Many a romance writer swears by this plot formula and with good reason. Hayes takes everything from Snyder’s Beat Sheet and puts it into an easy to understand guide for romance authors who write shorter stories (50k words or less) and category romance. I’ve definitely found it useful for my novella-length work.

Gwen refers to her four-part structure as a journey from hole-hearted to whole-hearted.

  • Set-up
  • Falling in love
  • Retreating from love
  • Fighting for love

Each of the four parts have necessary beats that must be hit. Also, I don’t know if I mentioned this before, but all of these plot formulas start from the assumption that you already know your premise and your characters. This is especially true for Romancing the Beat.

Set-up: introduce the characters, the world, the premise, and the romantic arc.

  • Introduce Hero 1
  • Introduce Hero 2
  • Meet-cute
  • Now way 1—one or both of your heroes make an argument against falling in love.
  • Adhesion—this is where your trope should be introduced. It’s the plot point that keeps the hero & heroine tied together.

Add heading

Falling In Love: They’re perfect for each other. We (the author) know it. The readers know it. The only ones who refuse to accept it are the characters.

  • Inkling of desire.
  • Deepening desire
  • Maybe this time
  • Midpoint of love

Retreating from love: Get ready to wreck your reader and break the hearts of your characters.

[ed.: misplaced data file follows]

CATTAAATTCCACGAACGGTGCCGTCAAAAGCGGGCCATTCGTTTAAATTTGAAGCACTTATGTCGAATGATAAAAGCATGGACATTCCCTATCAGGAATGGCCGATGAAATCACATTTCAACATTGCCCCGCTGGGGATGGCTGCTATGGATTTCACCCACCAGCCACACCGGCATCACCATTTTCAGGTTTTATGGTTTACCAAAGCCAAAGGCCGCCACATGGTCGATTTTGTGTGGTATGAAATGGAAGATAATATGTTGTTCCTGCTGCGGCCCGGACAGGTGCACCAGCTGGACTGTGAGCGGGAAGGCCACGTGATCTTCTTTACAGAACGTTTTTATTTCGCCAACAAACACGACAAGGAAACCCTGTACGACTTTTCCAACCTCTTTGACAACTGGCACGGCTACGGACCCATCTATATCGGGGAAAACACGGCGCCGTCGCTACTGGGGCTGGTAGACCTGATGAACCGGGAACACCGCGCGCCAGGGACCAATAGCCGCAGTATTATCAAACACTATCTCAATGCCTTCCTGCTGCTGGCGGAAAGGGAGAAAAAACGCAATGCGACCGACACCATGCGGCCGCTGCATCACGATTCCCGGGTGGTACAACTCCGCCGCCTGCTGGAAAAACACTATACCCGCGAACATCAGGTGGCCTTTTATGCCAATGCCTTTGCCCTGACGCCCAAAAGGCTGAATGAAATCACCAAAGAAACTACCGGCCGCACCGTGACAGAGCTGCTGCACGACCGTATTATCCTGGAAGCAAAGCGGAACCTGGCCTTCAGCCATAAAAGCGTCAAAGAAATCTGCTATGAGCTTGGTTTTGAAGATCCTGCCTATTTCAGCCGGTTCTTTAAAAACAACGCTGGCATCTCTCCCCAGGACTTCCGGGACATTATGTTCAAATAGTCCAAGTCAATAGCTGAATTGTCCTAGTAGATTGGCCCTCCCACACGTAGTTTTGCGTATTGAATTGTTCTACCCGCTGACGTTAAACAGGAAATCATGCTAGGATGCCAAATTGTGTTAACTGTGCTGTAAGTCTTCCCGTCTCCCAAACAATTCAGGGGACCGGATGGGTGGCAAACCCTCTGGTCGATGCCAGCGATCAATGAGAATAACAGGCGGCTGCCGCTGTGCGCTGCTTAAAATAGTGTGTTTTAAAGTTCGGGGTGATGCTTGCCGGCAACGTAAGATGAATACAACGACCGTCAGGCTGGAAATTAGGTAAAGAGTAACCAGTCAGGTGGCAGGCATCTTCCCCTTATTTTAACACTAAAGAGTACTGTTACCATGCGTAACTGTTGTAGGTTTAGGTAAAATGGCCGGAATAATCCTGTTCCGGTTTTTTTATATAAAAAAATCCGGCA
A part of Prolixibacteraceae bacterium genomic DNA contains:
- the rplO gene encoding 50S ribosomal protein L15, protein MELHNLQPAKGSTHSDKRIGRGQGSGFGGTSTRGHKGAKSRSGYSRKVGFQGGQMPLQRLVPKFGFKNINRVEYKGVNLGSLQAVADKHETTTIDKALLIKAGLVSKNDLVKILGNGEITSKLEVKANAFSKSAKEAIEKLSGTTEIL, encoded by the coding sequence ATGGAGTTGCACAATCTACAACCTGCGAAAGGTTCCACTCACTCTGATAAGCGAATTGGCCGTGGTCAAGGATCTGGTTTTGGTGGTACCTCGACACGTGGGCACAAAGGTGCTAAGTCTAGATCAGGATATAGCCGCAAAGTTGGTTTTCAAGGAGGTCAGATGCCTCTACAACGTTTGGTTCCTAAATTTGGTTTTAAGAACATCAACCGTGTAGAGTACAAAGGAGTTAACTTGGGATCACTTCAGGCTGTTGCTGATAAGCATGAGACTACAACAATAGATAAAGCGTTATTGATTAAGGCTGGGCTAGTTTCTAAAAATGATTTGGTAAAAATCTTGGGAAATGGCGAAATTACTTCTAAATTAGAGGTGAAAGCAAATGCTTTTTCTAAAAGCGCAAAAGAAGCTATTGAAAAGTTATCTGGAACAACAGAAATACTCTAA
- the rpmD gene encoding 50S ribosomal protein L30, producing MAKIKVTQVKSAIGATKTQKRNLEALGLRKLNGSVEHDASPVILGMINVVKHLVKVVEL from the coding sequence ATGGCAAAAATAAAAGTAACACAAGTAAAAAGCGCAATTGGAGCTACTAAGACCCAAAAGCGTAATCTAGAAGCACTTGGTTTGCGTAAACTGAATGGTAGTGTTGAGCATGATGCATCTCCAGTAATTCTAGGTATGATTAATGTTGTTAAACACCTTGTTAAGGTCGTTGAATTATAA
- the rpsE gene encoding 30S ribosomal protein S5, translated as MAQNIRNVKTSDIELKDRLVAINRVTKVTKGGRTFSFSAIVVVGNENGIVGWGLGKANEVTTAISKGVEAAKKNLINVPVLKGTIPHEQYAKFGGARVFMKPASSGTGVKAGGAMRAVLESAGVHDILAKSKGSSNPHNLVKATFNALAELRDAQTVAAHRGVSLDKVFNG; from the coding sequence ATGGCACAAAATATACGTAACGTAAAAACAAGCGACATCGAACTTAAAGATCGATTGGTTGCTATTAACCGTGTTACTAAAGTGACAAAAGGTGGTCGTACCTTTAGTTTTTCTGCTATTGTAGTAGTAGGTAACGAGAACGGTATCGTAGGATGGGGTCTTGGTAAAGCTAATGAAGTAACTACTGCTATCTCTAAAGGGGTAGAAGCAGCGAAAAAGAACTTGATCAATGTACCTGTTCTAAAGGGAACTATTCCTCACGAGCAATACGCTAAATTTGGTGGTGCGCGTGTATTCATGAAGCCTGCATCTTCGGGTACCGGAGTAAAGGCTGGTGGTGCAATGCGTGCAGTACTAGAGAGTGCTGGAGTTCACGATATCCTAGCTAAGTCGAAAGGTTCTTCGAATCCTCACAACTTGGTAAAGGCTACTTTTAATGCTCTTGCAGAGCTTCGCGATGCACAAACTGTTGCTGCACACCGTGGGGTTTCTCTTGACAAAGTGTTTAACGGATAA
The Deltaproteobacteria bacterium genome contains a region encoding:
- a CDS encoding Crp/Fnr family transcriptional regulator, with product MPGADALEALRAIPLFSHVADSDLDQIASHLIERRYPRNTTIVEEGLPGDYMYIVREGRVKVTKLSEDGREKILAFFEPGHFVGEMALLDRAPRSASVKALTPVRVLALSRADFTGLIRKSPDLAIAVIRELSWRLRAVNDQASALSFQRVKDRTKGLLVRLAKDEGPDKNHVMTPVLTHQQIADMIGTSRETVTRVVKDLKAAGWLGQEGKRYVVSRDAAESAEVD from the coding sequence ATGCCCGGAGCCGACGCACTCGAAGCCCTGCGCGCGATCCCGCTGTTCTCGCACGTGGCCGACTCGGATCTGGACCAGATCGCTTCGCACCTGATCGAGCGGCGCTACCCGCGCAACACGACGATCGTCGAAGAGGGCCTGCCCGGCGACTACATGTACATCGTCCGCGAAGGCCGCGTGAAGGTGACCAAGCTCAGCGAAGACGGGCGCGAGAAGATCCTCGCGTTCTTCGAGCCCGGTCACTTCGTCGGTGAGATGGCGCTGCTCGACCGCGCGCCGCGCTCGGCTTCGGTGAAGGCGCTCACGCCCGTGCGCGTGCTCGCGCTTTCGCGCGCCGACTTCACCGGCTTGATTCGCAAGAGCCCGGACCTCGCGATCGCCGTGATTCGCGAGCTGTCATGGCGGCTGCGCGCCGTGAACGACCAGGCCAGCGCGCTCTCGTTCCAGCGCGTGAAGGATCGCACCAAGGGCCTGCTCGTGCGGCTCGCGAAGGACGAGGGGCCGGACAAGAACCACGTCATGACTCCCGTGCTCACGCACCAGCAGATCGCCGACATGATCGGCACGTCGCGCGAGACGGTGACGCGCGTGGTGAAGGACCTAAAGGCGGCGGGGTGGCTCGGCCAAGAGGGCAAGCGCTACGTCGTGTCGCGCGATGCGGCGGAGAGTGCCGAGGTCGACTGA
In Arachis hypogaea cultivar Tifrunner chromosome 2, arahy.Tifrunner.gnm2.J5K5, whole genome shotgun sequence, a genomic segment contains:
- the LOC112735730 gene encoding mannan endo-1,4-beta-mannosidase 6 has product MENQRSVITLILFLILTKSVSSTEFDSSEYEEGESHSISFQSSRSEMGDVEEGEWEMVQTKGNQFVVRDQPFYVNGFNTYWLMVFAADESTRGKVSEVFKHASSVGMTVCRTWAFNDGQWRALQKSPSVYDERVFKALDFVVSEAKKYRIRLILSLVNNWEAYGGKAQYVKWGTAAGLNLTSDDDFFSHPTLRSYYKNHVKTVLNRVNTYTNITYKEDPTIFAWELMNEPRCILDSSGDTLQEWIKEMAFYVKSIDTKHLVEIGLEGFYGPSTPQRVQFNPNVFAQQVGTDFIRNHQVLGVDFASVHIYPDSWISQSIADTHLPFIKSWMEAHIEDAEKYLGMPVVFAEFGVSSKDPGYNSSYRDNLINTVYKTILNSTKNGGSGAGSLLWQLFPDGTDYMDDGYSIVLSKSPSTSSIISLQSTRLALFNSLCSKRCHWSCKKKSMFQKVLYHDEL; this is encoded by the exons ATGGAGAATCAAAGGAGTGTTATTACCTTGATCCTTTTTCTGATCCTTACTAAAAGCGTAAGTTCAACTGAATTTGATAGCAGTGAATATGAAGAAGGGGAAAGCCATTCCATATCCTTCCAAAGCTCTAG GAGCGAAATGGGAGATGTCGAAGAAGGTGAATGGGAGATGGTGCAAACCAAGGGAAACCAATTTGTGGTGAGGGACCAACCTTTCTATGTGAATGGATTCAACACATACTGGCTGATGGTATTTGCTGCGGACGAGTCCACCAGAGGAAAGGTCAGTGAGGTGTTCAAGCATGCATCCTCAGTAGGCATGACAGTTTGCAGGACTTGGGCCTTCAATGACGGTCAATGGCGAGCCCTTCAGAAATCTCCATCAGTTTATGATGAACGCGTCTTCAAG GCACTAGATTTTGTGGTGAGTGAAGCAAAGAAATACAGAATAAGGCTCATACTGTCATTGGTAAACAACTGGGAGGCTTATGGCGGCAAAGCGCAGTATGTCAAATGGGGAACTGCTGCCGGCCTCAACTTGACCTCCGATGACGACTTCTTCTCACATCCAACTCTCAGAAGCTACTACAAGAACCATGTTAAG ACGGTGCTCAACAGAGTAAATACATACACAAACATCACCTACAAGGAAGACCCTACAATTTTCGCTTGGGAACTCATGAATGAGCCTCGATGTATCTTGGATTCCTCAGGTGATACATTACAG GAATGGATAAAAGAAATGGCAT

• Inkling of doubt
  • Deepening doubt
  • Retreat!
  • Shields Up!
  • Breakup

Fighting for Love: In which one or both of your characters realize that they are ridiculous and/or childish asshats.

  • Dark night of the soul (death of the ego)
  • Wake up and smell the coffee!
  • Grand gesture (Lloyd in the driveway, boombox over his head, In Your Eyes blasting so loud that Diane can’t ignore it. It doesn’t have to be THIS grand but you get the idea.)
  • Whole-hearted=happily ever after/happy for now.

Like Blake Snyder’s Beat Sheet, Romancing The Beat is great for newbie romance authors because it tells you exactly what your story needs. The constraints create a structure that allows you to stretch beyond the formula in imaginative ways once you learn it. It’s a must for any romance writer’s library so definitely grab a copy!

Tomorrow we’re starting the Journeys! Fool’s, Hero’s and Writer’s.

Happy writing!